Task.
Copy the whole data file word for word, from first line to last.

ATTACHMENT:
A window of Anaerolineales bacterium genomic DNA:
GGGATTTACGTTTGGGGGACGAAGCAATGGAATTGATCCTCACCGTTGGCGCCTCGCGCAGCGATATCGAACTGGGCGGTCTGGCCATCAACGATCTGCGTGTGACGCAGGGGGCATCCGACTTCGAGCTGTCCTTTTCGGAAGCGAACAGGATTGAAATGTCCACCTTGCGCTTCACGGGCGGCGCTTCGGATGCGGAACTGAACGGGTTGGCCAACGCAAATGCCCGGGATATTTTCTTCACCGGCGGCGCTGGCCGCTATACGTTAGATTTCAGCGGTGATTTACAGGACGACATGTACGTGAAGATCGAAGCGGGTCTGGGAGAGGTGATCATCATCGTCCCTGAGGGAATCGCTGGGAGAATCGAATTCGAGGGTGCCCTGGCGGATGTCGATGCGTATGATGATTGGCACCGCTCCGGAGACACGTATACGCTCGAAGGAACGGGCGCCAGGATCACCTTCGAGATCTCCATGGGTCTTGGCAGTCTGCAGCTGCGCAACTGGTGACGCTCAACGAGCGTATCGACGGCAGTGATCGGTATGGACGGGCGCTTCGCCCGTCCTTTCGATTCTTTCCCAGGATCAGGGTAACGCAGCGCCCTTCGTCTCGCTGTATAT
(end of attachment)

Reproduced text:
A window of Anaerolineales bacterium genomic DNA:
GGGATTTACGTTTGGGGGACGAAGCAATGGAATTGATCCTCACCGTTGGCGCCTCGCGCAGCGATATCGAACTGGGCGGTCTGGCCATCAACGATCTGCGTGTGACGCAGGGGGCATCCGACTTCGAGCTGTCCTTTTCGGAAGCGAACAGGATTGAAATGTCCACCTTGCGCTTCACGGGCGGCGCTTCGGATGCGGAACTGAACGGGTTGGCCAACGCAAATGCCCGGGATATTTTCTTCACCGGCGGCGCTGGCCGCTATACGTTAGATTTCAGCGGTGATTTACAGGACGACATGTACGTGAAGATCGAAGCGGGTCTGGGAGAGGTGATCATCATCGTCCCTGAGGGAATCGCTGGGAGAATCGAATTCGAGGGTGCCCTGGCGGATGTCGATGCGTATGATGATTGGCACCGCTCCGGAGACACGTATACGCTCGAAGGAACGGGCGCCAGGATCACCTTCGAGATCTCCATGGGTCTTGGCAGTCTGCAGCTGCGCAACTGGTGACGCTCAACGAGCGTATCGACGGCAGTGATCGGTATGGACGGGCGCTTCGCCCGTCCTTTCGATTCTTTCCCAGGATCAGGGTAACGCAGCGCCCTTCGTCTCGCTGTATAT